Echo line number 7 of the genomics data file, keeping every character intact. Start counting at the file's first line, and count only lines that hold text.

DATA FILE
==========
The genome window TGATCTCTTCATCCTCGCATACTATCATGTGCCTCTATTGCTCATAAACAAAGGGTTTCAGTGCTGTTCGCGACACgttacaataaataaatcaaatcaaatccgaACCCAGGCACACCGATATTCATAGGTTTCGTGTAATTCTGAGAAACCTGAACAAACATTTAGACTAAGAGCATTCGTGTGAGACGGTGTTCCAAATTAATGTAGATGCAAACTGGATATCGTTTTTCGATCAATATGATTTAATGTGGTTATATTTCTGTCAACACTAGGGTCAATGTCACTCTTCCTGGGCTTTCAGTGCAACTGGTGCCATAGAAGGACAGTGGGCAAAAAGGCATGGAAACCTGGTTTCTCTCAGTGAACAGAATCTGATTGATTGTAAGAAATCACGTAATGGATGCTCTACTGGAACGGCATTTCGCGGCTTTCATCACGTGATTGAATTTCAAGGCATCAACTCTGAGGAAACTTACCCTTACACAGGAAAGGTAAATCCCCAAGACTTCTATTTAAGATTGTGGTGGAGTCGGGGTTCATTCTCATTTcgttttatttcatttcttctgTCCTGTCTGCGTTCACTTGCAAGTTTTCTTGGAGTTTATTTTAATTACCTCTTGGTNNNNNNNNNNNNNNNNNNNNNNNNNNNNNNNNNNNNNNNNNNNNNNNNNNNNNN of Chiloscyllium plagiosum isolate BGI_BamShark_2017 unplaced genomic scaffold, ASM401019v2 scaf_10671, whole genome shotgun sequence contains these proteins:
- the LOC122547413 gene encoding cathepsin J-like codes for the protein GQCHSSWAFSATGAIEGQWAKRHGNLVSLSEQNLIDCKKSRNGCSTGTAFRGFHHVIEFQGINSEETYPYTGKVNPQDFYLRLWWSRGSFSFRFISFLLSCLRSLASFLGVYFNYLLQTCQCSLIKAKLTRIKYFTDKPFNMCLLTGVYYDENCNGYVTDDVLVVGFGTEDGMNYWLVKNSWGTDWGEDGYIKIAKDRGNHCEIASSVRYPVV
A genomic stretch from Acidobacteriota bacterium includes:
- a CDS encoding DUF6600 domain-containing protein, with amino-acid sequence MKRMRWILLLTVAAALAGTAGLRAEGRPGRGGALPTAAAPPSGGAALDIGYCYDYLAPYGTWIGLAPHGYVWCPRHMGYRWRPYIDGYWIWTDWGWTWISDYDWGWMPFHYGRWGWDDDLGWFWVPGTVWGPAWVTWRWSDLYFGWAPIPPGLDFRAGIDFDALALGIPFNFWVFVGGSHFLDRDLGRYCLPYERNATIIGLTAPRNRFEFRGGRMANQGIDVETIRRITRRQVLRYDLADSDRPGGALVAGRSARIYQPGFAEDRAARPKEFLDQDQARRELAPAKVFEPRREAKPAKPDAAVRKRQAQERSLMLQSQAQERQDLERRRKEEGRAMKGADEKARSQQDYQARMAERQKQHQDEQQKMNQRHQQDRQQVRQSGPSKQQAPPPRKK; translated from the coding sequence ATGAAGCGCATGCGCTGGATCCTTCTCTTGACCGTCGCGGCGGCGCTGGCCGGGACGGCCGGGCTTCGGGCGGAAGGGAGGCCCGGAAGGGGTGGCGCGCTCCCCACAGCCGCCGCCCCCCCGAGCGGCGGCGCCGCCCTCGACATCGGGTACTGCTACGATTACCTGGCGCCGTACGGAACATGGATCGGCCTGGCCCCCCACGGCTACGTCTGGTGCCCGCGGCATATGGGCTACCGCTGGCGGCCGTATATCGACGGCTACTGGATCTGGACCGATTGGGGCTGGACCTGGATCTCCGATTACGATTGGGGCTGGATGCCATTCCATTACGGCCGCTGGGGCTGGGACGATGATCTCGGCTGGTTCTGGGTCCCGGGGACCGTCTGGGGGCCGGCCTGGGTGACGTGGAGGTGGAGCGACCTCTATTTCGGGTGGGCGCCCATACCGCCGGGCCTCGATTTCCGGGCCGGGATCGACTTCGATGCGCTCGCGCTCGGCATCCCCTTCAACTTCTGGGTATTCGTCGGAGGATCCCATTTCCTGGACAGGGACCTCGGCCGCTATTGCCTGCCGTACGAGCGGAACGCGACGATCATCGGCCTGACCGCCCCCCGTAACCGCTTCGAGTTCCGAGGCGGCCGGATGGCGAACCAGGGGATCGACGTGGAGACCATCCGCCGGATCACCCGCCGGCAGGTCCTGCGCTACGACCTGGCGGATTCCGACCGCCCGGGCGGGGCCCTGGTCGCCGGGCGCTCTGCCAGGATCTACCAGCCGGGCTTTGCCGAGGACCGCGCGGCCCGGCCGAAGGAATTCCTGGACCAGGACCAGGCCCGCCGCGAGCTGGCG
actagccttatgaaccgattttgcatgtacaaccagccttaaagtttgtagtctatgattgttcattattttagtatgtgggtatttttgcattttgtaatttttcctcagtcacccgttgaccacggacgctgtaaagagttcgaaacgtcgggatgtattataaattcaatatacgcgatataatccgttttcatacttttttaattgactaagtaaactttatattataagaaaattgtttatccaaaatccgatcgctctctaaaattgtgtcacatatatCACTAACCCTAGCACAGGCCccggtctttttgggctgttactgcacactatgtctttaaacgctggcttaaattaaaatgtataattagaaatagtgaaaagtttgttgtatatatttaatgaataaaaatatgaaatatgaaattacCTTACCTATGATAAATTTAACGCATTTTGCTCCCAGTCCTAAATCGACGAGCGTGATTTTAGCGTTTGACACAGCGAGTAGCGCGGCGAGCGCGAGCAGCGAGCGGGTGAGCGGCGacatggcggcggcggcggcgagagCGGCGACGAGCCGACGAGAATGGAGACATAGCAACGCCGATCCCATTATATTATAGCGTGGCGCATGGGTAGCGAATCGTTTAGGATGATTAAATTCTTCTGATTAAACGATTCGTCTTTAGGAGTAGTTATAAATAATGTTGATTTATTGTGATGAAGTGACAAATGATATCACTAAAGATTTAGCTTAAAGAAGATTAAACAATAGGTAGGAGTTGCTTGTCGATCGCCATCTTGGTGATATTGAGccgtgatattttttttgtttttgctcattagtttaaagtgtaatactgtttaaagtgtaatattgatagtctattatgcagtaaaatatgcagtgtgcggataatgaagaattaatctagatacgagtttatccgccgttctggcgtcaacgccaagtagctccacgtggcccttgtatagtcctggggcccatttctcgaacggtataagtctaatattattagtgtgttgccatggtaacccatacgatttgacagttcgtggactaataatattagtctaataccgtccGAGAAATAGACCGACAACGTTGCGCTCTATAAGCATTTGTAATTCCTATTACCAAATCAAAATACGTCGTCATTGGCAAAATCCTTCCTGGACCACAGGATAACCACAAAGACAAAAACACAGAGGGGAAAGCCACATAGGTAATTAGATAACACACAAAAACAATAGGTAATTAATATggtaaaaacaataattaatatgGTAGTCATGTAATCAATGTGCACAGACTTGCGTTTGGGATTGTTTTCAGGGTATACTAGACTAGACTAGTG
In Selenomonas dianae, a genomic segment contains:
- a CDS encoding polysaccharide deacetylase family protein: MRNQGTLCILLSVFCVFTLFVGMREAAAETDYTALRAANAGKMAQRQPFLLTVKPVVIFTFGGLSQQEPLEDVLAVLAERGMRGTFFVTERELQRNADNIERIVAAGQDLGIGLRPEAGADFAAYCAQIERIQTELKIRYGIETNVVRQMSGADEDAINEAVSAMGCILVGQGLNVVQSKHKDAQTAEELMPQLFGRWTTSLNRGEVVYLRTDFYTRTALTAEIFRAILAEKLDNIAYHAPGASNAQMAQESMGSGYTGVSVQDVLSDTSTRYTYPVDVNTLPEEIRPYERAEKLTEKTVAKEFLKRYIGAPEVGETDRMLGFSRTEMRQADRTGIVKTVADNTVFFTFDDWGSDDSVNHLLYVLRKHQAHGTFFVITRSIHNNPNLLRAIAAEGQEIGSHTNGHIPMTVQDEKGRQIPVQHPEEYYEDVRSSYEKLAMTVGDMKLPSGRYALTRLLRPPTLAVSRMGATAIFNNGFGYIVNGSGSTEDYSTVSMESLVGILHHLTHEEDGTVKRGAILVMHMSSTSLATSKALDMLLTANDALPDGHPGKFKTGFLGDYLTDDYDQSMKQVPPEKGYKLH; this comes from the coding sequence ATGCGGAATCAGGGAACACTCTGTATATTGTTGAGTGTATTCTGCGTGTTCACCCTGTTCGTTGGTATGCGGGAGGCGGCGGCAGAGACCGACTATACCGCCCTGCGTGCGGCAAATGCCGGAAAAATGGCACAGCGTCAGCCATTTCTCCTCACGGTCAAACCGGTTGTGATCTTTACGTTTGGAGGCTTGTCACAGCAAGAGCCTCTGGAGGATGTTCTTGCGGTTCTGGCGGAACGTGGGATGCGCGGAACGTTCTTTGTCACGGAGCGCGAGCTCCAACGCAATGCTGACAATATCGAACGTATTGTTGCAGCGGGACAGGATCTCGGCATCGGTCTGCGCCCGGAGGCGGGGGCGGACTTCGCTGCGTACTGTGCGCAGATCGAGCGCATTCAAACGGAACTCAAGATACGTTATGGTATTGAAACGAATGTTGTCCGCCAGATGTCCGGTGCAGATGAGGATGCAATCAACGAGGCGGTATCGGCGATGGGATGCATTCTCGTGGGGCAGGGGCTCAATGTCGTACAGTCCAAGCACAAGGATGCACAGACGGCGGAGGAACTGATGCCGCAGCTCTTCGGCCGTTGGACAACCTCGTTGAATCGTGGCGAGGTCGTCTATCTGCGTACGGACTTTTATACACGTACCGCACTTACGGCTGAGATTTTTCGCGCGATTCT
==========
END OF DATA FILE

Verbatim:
- a CDS encoding polysaccharide deacetylase family protein: MRNQGTLCILLSVFCVFTLFVGMREAAAETDYTALRAANAGKMAQRQPFLLTVKPVVIFTFGGLSQQEPLEDVLAVLAERGMRGTFFVTERELQRNADNIERIVAAGQDLGIGLRPEAGADFAAYCAQIERIQTELKIRYGIETNVVRQMSGADEDAINEAVSAMGCILVGQGLNVVQSKHKDAQTAEELMPQLFGRWTTSLNRGEVVYLRTDFYTRTALTAEIFRAILAEKLDNIAYHAPGASNAQMAQESMGSGYTGVSVQDVLSDTSTRYTYPVDVNTLPEEIRPYERAEKLTEKTVAKEFLKRYIGAPEVGETDRMLGFSRTEMRQADRTGIVKTVADNTVFFTFDDWGSDDSVNHLLYVLRKHQAHGTFFVITRSIHNNPNLLRAIAAEGQEIGSHTNGHIPMTVQDEKGRQIPVQHPEEYYEDVRSSYEKLAMTVGDMKLPSGRYALTRLLRPPTLAVSRMGATAIFNNGFGYIVNGSGSTEDYSTVSMESLVGILHHLTHEEDGTVKRGAILVMHMSSTSLATSKALDMLLTANDALPDGHPGKFKTGFLGDYLTDDYDQSMKQVPPEKGYKLH; this comes from the coding sequence ATGCGGAATCAGGGAACACTCTGTATATTGTTGAGTGTATTCTGCGTGTTCACCCTGTTCGTTGGTATGCGGGAGGCGGCGGCAGAGACCGACTATACCGCCCTGCGTGCGGCAAATGCCGGAAAAATGGCACAGCGTCAGCCATTTCTCCTCACGGTCAAACCGGTTGTGATCTTTACGTTTGGAGGCTTGTCACAGCAAGAGCCTCTGGAGGATGTTCTTGCGGTTCTGGCGGAACGTGGGATGCGCGGAACGTTCTTTGTCACGGAGCGCGAGCTCCAACGCAATGCTGACAATATCGAACGTATTGTTGCAGCGGGACAGGATCTCGGCATCGGTCTGCGCCCGGAGGCGGGGGCGGACTTCGCTGCGTACTGTGCGCAGATCGAGCGCATTCAAACGGAACTCAAGATACGTTATGGTATTGAAACGAATGTTGTCCGCCAGATGTCCGGTGCAGATGAGGATGCAATCAACGAGGCGGTATCGGCGATGGGATGCATTCTCGTGGGGCAGGGGCTCAATGTCGTACAGTCCAAGCACAAGGATGCACAGACGGCGGAGGAACTGATGCCGCAGCTCTTCGGCCGTTGGACAACCTCGTTGAATCGTGGCGAGGTCGTCTATCTGCGTACGGACTTTTATACACGTACCGCACTTACGGCTGAGATTTTTCGCGCGATTCT